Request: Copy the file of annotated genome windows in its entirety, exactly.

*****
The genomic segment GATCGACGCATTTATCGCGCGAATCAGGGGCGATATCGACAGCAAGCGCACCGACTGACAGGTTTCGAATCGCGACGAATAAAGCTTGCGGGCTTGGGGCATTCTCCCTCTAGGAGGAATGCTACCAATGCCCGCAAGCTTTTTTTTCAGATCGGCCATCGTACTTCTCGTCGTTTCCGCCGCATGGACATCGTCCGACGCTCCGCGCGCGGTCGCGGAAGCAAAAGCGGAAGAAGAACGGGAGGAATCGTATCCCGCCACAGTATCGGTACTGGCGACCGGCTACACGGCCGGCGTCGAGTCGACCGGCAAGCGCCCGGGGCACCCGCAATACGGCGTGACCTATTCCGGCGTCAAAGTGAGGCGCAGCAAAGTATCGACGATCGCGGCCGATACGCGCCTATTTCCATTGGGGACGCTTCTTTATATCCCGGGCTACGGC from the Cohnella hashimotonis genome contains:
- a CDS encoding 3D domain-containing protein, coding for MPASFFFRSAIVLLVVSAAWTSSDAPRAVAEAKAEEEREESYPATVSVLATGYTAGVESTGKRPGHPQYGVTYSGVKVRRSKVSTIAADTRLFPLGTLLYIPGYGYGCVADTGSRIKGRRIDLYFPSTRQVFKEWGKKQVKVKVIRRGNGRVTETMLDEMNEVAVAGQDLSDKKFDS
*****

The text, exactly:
The genomic segment GATCGACGCATTTATCGCGCGAATCAGGGGCGATATCGACAGCAAGCGCACCGACTGACAGGTTTCGAATCGCGACGAATAAAGCTTGCGGGCTTGGGGCATTCTCCCTCTAGGAGGAATGCTACCAATGCCCGCAAGCTTTTTTTTCAGATCGGCCATCGTACTTCTCGTCGTTTCCGCCGCATGGACATCGTCCGACGCTCCGCGCGCGGTCGCGGAAGCAAAAGCGGAAGAAGAACGGGAGGAATCGTATCCCGCCACAGTATCGGTACTGGCGACCGGCTACACGGCCGGCGTCGAGTCGACCGGCAAGCGCCCGGGGCACCCGCAATACGGCGTGACCTATTCCGGCGTCAAAGTGAGGCGCAGCAAAGTATCGACGATCGCGGCCGATACGCGCCTATTTCCATTGGGGACGCTTCTTTATATCCCGGGCTACGGC from the Cohnella hashimotonis genome contains:
- a CDS encoding 3D domain-containing protein, coding for MPASFFFRSAIVLLVVSAAWTSSDAPRAVAEAKAEEEREESYPATVSVLATGYTAGVESTGKRPGHPQYGVTYSGVKVRRSKVSTIAADTRLFPLGTLLYIPGYGYGCVADTGSRIKGRRIDLYFPSTRQVFKEWGKKQVKVKVIRRGNGRVTETMLDEMNEVAVAGQDLSDKKFDS